30 countries pledged donations totaling $4.43 billion to the Global Environment Facility (GEF), which will be used over the next four years to help developing countries preserve the environment.
In more than 140 countries, projects will tackle a broad range of threats: climate change, deforestation, land degradation, extinction of species, toxic chemicals and waste, and threats to oceans and freshwater resources.
The last round of GEF funding in 2010, raised $4.25 billion. This time, funds will also be used to support the international treaty signed last year to control mercury emissions, the Minamata Convention.
Also new is an "Integrated Approaches Pilot," which aims at addressing environmental degradation by focusing on their underlying drivers, such as food security in Africa, sustainable city development, and removing illegally logged wood from global supply chains. These issues can only be addressed if broad coalitions of stakeholders across countries and sectors come together around a common action agenda.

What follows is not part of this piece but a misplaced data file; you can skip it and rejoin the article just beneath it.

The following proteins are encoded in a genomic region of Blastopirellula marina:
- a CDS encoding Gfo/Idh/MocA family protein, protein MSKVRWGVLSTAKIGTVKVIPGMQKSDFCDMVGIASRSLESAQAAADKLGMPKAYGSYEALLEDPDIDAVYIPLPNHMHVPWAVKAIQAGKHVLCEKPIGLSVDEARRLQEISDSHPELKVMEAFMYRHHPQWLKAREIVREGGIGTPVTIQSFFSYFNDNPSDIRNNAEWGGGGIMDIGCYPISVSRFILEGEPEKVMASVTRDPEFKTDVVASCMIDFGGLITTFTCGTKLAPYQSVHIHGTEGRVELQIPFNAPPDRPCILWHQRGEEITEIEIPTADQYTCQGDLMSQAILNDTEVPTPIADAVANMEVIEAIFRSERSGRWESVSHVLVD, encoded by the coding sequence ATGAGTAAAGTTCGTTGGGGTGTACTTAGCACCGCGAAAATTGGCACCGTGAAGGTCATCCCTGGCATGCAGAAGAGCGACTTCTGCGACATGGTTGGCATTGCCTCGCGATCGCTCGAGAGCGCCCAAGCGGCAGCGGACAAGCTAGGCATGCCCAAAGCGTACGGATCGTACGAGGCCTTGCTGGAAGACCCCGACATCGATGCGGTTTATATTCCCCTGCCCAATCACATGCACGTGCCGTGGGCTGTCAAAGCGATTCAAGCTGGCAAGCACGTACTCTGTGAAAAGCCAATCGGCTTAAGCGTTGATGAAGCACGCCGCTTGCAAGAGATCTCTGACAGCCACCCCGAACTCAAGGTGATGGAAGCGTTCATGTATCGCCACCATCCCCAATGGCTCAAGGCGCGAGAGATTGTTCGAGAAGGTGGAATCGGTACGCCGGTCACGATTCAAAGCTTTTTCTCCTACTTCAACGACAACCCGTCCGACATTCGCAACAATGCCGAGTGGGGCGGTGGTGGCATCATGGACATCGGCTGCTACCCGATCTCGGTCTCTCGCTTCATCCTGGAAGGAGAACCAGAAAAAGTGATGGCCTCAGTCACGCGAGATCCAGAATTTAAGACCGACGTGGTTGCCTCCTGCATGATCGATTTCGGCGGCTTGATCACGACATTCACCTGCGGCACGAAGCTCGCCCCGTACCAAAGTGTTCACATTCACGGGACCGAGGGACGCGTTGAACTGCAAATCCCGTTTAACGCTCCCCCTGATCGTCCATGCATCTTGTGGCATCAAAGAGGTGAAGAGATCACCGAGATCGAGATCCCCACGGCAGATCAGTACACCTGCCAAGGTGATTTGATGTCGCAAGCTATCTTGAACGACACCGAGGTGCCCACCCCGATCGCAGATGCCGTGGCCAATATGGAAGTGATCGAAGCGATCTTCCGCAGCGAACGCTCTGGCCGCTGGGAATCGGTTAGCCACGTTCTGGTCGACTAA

"We have better scientific evidence that human activity can lead to tipping points with a risk of irreversible and abrupt environmental change. By focusing on the drivers of environmental change and by seeking multiple benefits, the GEF is taking the right approach to turn around the worrying trends in the global environment," says Doris Leuthard, who heads the Federal Department of the Environment, Transport, Energy and Communications in Switzerland.
One of the projects GEF supports is the world’s biggest concentrating solar project, under construction in Morocco. It also finances Costa Rica’s Trust for the Sustainable Biodiversity Fund, which pays landowners to protect valuable conservation areas. Other exciting initiatives are Africa’s Great Green Wall and the Rwandan government’s pledge to restore the entire country’s soil, water, land and forest resources by 2035.
Morocco’s Ain Beni Mathar concentrating solar plant:
While $4.4 billion is a lot of money, compare that to the $500 billion a year the world spends subsidizing fossil fuels. If we really want to restore the Earth’s natural support systems, it would take $110 billion a year, according to Lester Brown’s book, World on the Edge, which would include preserving 17% of all land.
Capitalizing the Green Climate Fund would provide the $100 billion a year that’s needed and is essential to reaching an international climate treaty in 2015. So far that fund is just about empty.
Learn more about GEF: